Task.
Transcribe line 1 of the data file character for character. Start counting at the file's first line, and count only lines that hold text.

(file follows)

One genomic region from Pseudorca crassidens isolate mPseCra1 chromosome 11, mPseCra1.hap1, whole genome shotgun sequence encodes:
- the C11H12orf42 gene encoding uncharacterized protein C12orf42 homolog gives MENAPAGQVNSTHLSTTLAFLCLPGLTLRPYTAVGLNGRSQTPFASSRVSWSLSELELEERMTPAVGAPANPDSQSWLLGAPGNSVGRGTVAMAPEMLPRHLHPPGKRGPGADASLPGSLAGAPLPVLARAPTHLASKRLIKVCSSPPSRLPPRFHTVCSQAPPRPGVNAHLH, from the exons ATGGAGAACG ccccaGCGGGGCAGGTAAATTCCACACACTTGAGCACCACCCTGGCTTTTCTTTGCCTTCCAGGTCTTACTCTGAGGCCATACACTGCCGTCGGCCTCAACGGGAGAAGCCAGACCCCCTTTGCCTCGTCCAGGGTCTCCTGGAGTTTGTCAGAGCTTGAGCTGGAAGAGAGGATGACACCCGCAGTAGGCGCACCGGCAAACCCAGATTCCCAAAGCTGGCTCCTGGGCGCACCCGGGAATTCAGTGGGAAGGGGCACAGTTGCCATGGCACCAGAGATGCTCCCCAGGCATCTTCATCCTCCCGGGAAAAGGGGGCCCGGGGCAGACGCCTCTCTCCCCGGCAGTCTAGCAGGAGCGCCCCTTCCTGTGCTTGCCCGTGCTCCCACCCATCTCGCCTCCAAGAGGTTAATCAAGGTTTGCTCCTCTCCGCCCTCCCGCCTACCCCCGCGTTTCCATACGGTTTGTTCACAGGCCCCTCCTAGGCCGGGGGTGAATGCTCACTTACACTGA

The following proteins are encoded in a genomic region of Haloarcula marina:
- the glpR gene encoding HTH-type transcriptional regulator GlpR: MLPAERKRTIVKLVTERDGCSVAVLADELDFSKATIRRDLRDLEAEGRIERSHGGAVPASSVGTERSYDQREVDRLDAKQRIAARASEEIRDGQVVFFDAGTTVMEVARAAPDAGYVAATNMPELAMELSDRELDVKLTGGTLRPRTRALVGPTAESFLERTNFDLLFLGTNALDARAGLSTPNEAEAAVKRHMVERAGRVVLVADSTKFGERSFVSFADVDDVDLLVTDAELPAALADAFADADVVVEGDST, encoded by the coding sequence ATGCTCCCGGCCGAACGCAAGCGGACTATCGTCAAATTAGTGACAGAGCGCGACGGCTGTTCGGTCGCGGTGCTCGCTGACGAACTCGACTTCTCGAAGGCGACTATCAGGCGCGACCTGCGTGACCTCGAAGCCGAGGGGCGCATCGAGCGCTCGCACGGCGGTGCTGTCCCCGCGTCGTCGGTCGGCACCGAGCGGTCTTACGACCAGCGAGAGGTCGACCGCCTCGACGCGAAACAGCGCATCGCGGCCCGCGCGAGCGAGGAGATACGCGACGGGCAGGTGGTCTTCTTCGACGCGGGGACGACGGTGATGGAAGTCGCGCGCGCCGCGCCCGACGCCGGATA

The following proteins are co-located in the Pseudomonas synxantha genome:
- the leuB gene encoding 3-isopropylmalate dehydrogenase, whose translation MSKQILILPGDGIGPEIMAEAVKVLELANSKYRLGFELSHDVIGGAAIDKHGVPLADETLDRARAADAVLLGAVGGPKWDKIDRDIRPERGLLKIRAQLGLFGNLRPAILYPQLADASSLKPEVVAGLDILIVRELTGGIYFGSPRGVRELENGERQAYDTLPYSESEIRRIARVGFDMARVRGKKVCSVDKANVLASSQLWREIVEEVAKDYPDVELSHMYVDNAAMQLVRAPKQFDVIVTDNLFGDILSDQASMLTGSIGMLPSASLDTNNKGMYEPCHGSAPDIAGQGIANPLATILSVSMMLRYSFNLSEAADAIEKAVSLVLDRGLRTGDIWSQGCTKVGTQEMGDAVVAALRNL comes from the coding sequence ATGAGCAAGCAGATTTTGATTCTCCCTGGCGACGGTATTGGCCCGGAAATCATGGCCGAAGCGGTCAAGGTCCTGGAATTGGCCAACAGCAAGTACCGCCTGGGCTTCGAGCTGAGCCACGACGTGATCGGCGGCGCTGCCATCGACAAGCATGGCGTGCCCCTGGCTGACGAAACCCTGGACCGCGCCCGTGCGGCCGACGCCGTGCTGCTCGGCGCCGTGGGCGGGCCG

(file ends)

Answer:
One genomic region from Pseudorca crassidens isolate mPseCra1 chromosome 11, mPseCra1.hap1, whole genome shotgun sequence encodes: